A world that daily reminds us of so many heart-wrenching challenges and of undreamed-of opportunities, the people of faith and enlightened vision have a responsibility to explore ways to harness the power of engaging compassion. To make this vision a reality, we need to build new fields of dreams, unite to raise concern when human life is burdened with unspeakable hardships; end injustices, inequality, and assaults against human dignity; create spaces and an environment of peace and fosters goodwill that transcends ethnicity, religion, culture, geography, and gender. Caravans of humanity are moving across once formidable frontiers and gathering in new places to seek fortunes and shape new dreams.


These migrations are causing strains. Then, there is the menace of destructive armaments, ethnic and tribal conflicts, global terrorism, and the problems of world hunger, basic healthcare, clean water, educational and job opportunities, demands on human resources threatening humanity’s future. Major diseases, like cancer, diabetes, Alzheimer’s, and other dreaded health problems need urgent and sustained focus and critical research. It was wonderful to see that one week after the shocking Boston Marathon bombing by terrorists, the Susan B. Komen Race for Cure in Indianapolis attracted over 21,000 supporters who participated in the 5K walk and run.

Such resolve is reassuring amidst the cloud of darkness. We need to stay together in the face of blatant crime and violence against humanity and remember that the work of healing, discovery, and improvement of the human condition must go on. As a civilization, at this time of incredible abundance, interdependence, and instant communication, we need to help those caught in the vicious cycles of poverty, incredible deprivation, denial of basic rights and freedom, devastating diseases, and natural and manmade disasters. Nations must strive to make our sacred spaces: schools, theaters, places of worship, shopping malls, places where generations gather for fun or to support worthy causes as violence-free places. It is important that the human neighborhoods remain safe: free from fear, violence, and threats to our dignity and pursuits we hold sacred.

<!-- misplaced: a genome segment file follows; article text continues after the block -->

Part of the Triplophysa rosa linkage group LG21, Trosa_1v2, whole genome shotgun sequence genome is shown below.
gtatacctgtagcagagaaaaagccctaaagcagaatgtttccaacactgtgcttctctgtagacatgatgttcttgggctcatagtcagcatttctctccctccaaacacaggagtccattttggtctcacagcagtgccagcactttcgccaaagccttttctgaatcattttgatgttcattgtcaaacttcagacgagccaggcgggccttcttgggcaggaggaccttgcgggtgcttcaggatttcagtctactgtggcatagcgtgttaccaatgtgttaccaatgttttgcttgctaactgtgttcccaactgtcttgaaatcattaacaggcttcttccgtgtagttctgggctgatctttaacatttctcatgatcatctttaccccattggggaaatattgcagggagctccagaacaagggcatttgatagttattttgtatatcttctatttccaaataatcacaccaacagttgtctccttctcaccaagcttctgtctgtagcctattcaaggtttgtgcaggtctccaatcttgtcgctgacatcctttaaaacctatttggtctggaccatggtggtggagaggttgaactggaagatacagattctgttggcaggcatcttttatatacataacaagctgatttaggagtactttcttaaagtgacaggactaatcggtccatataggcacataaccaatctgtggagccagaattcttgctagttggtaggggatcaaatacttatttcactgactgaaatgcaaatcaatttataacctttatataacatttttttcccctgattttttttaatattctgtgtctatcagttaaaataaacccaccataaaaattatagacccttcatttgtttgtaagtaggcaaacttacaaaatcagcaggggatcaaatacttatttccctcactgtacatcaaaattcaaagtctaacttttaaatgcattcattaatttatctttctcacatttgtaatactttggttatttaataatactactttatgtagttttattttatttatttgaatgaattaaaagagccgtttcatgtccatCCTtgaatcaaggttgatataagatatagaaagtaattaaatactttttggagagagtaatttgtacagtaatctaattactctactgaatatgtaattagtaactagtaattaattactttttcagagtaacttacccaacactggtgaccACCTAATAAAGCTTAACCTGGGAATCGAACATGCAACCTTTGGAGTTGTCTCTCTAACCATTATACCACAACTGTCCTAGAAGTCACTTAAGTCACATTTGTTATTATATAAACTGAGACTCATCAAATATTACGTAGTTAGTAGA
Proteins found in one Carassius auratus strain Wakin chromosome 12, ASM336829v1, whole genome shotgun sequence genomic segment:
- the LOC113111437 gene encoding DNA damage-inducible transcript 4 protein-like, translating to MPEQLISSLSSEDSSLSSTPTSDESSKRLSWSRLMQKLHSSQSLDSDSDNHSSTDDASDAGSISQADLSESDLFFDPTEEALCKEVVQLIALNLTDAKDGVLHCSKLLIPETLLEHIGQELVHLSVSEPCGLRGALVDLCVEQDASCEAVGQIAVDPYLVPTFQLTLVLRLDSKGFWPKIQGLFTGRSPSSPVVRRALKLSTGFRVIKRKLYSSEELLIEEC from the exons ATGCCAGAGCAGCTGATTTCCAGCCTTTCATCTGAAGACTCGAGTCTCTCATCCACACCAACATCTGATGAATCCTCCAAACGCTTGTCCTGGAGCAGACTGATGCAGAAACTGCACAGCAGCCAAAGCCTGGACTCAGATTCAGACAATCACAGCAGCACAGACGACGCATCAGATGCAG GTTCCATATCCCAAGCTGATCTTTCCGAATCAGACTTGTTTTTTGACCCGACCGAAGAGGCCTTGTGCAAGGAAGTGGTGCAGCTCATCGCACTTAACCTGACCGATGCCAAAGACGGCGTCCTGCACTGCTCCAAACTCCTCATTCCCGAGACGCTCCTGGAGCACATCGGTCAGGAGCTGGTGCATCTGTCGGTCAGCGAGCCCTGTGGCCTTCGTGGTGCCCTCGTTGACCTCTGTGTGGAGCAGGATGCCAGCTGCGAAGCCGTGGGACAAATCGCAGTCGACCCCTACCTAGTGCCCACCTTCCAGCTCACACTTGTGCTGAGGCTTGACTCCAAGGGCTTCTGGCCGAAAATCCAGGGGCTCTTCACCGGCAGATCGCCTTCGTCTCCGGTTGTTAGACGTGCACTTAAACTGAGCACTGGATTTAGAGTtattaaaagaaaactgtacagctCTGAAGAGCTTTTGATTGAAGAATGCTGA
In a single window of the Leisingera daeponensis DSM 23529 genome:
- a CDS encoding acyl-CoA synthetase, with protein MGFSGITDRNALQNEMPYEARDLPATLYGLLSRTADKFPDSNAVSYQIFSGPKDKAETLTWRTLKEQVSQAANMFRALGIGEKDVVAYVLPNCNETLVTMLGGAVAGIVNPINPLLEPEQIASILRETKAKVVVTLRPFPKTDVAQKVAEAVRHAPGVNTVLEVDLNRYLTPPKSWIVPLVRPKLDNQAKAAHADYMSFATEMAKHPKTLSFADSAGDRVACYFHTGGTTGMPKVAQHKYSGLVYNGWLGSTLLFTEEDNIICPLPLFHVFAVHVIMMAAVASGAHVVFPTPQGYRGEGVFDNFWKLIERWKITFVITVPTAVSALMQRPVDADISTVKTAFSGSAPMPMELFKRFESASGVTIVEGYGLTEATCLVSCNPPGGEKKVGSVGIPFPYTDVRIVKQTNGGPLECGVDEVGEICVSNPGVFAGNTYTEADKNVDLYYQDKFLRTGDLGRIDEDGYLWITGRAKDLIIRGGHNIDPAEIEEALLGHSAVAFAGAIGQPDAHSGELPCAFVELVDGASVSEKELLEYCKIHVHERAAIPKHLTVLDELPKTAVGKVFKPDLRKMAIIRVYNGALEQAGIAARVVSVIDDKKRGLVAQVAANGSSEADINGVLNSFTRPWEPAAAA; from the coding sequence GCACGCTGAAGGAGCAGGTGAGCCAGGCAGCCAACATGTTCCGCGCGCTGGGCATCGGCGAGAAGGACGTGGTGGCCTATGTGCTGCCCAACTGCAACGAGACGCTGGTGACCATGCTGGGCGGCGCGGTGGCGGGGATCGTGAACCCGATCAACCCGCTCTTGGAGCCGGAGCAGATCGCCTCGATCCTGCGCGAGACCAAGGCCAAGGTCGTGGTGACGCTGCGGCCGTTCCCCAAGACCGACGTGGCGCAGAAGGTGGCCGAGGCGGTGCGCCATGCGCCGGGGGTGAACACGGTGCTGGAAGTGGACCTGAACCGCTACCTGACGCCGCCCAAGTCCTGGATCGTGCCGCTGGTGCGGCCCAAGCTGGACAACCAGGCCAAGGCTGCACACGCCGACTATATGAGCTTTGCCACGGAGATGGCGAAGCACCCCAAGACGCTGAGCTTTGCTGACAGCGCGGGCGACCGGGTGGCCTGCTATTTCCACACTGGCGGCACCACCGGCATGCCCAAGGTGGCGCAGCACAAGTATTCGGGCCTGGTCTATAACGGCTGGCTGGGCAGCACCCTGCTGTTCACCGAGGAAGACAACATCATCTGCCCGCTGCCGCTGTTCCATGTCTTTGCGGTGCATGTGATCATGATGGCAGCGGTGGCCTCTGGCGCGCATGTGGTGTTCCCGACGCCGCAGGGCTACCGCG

Each individual has a lot at stake that the human civilization moves forward. To make this vision a reality, each of us committing to be a part of an engaging compassion that builds trust, creating and expanding hope, caring for our environment and critical resources, and embracing imaginative responses and bold initiatives, would be a promising beginning. Sharing hope and blessings is a lesson and a commandment that forms the foundation and advocacy of all major faiths and spiritual traditions. The Sikh faith reminds us that, “No one is outside the Circle of God’s Love and Benevolence,” and therefore, no one should be outside the circle of our thoughtful consideration, humanitarian understanding, and engaging compassion.

The commemoration of great events, exemplary lives, and the daring legends of extraordinary souls are a treasured and timeless inspiration. When we fully engage in endeavors that reflect an inclusive focus, unconditional compassion, assurance for our rights to inalienable dignity and shared humanity, we can anticipate positive outcomes. We need to enter into faith with our collective intertwined destiny with all that is manifested before us.